Consumer Items Being Banned to Save the Planet [Infographic]

Modern life can be chaotic, so it’s no wonder that science and commerce have teamed up to provide us with no-fuss products to help the day pass smoothly. Unfortunately, the environmental toll of some of these innovations can be enormous. It’s no wonder that eco-conscious governments and municipalities are using legislation to temper the damage we’re inflicting on our planet.

In Europe, banned items range from the mundane to the ridiculous: guidelines set by the EU have made high-powered (and underperforming) vacuum cleaners a thing of the past, while the French have outlawed the farming of domestic frog legs. Bangladesh was the first nation to ban plastic shopping bags, way back in 2002.

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What does zero waste mean?

What does zero waste mean? | ecogreenlove
Photograph: Andy Wong/AP

“When industry talks about “zero waste”, the goal is to send nothing besides hazardous waste to landfill. To achieve this, materials that previously would have been thrown away are recycled, repurposed or even designed out from the beginning. Simple enough. But is that what actually happens and do consumers even care?” – Sarah LaBrecque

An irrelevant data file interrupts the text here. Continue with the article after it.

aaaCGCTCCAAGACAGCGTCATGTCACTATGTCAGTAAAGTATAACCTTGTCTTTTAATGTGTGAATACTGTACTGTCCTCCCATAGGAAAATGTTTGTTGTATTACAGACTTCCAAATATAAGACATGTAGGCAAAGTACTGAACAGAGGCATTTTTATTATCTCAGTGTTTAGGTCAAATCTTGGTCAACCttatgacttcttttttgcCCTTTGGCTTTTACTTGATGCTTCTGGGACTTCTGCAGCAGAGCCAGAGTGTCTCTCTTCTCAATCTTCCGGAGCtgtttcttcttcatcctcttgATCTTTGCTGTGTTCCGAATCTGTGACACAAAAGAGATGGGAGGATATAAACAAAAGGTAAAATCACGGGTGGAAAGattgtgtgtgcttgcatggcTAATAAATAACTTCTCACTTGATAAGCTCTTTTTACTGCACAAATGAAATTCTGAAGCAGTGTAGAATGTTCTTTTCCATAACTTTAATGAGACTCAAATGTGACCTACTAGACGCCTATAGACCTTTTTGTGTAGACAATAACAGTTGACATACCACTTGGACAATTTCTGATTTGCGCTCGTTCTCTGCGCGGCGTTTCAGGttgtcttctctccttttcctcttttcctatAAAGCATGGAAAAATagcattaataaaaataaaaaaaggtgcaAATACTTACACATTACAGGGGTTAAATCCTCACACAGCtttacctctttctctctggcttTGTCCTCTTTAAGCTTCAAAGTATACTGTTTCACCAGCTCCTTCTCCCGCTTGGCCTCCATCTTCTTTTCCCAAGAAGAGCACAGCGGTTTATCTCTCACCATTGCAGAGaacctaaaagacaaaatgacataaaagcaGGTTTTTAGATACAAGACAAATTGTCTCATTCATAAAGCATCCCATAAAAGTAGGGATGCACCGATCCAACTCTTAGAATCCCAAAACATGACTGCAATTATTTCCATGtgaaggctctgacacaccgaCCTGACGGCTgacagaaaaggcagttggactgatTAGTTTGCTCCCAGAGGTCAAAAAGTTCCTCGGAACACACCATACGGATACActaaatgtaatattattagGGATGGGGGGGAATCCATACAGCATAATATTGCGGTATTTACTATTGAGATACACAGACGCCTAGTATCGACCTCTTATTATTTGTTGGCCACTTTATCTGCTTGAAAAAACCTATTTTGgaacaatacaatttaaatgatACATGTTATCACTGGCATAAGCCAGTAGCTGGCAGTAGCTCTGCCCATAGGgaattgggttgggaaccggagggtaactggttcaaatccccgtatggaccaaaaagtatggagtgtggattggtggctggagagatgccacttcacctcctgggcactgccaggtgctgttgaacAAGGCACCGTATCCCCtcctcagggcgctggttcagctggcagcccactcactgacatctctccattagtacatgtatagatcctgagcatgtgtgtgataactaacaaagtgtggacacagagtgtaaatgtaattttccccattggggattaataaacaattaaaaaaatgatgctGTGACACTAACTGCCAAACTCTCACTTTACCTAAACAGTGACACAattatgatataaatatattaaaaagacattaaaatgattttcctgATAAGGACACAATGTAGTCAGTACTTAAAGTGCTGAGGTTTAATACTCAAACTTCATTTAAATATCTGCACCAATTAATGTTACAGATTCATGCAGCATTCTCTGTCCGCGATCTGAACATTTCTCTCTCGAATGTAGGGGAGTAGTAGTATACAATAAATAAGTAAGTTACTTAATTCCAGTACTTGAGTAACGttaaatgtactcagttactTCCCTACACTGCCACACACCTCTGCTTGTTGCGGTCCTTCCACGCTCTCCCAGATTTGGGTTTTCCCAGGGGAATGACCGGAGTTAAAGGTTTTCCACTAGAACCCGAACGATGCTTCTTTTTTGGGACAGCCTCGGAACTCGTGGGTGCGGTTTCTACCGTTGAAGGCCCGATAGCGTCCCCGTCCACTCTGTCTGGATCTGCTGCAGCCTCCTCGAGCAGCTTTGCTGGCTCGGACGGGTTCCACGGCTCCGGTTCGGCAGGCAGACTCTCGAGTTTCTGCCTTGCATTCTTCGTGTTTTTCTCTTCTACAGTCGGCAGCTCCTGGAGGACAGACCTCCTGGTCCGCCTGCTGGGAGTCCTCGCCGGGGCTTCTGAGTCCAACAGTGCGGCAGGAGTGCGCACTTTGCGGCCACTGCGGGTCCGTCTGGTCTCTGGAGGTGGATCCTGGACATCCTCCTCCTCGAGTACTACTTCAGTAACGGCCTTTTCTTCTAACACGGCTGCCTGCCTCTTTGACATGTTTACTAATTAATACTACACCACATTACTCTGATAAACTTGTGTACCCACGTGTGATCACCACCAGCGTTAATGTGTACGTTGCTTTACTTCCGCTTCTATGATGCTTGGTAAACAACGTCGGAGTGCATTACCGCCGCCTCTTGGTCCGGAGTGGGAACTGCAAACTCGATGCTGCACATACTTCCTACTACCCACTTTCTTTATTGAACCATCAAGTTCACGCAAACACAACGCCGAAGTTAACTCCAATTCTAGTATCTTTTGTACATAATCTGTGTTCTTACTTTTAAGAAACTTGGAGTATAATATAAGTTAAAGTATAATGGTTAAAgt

Read the full original article on Guardian Sustainable Business. Find below a rough summary:

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Go Green and Save Money [Infographic]

Created by EasyFinance

A Guide to Food Waste [Infographic]

A Guide to Food Waste [Infographic] | ecogreenlove

Brough to you by Fix.com

In 2010, around one-third of the food produced in the United States was not consumed, and ended up being wasted. That is a troubling statistic, and represents a food waste crisis that if left ignored will continue to burn holes in the pockets of families, and contribute to waste and the myriad problems it causes our planet.

One of the first things you can do to cut food waste in your home is to stop treating the “best-before,” “use-by,” and “sell-by” labels as gospel that determine when food must instantly been thrown out. These labels are used for shelving and inventory purposes in stores, and you should always trust your eyes and nose before you trust a number on a package. Consider using food rather than throwing it out, unless your senses tell you otherwise!

Make your meal plans and take stock of what you have in your fridge and pantry before you go shopping, and shop accordingly. Consider joining a CSA to take advantage of freshness, and buy your groceries a few times a week and when needed, rather than all at once.

Green Marketing Exposed: Greenwashed – The Truth about 95% of So-Called Green Products [Infographic]

Originally from MarketingDegree.net via One Green Planet